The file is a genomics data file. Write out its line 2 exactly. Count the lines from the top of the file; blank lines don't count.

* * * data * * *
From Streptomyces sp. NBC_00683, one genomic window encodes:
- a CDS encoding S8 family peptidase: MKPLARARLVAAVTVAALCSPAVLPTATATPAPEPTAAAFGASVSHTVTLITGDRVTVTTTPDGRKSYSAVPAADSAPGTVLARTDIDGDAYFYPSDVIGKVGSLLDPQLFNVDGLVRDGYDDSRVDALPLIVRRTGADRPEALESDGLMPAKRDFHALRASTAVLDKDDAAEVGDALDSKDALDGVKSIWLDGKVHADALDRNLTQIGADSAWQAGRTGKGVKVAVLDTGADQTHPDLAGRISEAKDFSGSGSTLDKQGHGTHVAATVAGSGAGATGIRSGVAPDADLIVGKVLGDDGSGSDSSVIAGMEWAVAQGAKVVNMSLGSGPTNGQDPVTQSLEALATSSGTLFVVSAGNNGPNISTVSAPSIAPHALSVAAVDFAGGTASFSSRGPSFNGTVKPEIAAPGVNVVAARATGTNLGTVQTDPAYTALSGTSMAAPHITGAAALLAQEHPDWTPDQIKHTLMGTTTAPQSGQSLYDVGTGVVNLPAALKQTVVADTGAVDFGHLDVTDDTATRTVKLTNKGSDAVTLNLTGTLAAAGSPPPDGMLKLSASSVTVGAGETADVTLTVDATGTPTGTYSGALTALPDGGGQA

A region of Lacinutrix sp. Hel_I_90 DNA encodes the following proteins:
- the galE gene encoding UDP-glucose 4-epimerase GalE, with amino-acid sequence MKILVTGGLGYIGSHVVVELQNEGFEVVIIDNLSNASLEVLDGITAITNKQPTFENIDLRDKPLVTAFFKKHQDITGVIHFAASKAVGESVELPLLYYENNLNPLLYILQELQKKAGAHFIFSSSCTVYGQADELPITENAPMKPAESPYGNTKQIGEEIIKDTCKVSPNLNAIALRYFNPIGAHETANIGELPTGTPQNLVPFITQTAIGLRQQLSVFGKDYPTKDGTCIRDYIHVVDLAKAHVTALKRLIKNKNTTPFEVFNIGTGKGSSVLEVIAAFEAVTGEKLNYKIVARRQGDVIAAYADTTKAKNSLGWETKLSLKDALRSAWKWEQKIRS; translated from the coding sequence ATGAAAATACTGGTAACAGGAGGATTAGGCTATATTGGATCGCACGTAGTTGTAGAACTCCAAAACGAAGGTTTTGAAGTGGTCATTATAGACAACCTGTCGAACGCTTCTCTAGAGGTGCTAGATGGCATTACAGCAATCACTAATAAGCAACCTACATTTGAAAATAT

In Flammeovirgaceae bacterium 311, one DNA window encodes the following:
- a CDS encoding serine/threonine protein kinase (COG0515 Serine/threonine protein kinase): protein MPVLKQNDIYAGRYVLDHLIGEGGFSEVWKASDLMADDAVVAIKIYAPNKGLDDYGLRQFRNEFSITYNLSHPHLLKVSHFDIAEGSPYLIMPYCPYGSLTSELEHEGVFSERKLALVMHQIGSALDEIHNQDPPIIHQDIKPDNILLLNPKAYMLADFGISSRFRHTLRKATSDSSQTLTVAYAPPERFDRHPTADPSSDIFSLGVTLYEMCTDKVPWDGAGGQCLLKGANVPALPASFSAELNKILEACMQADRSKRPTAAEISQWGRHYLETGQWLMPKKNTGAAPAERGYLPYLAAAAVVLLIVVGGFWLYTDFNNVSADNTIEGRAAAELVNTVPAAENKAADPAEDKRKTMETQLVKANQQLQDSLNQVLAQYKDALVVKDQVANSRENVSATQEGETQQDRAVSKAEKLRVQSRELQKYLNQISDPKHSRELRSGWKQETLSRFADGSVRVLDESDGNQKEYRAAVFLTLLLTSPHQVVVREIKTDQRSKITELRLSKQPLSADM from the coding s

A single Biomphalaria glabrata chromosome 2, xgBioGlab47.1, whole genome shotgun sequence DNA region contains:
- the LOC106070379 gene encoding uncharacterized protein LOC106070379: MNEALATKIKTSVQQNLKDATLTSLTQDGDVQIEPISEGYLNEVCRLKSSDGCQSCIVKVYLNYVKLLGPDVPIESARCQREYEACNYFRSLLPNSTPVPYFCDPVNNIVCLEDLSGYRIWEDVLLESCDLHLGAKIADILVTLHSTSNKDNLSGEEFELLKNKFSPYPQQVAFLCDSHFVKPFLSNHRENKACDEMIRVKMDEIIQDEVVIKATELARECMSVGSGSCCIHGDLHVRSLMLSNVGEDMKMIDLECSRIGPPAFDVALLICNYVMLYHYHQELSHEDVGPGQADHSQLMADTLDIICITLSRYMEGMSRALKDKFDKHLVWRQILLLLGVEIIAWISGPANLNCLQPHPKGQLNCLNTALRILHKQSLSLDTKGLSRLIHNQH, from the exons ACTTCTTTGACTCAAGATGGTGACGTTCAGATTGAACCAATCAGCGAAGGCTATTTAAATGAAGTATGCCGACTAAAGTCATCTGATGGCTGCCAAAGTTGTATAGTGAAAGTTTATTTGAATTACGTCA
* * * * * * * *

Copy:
- a CDS encoding S8 family peptidase: MKPLARARLVAAVTVAALCSPAVLPTATATPAPEPTAAAFGASVSHTVTLITGDRVTVTTTPDGRKSYSAVPAADSAPGTVLARTDIDGDAYFYPSDVIGKVGSLLDPQLFNVDGLVRDGYDDSRVDALPLIVRRTGADRPEALESDGLMPAKRDFHALRASTAVLDKDDAAEVGDALDSKDALDGVKSIWLDGKVHADALDRNLTQIGADSAWQAGRTGKGVKVAVLDTGADQTHPDLAGRISEAKDFSGSGSTLDKQGHGTHVAATVAGSGAGATGIRSGVAPDADLIVGKVLGDDGSGSDSSVIAGMEWAVAQGAKVVNMSLGSGPTNGQDPVTQSLEALATSSGTLFVVSAGNNGPNISTVSAPSIAPHALSVAAVDFAGGTASFSSRGPSFNGTVKPEIAAPGVNVVAARATGTNLGTVQTDPAYTALSGTSMAAPHITGAAALLAQEHPDWTPDQIKHTLMGTTTAPQSGQSLYDVGTGVVNLPAALKQTVVADTGAVDFGHLDVTDDTATRTVKLTNKGSDAVTLNLTGTLAAAGSPPPDGMLKLSASSVTVGAGETADVTLTVDATGTPTGTYSGALTALPDGGGQA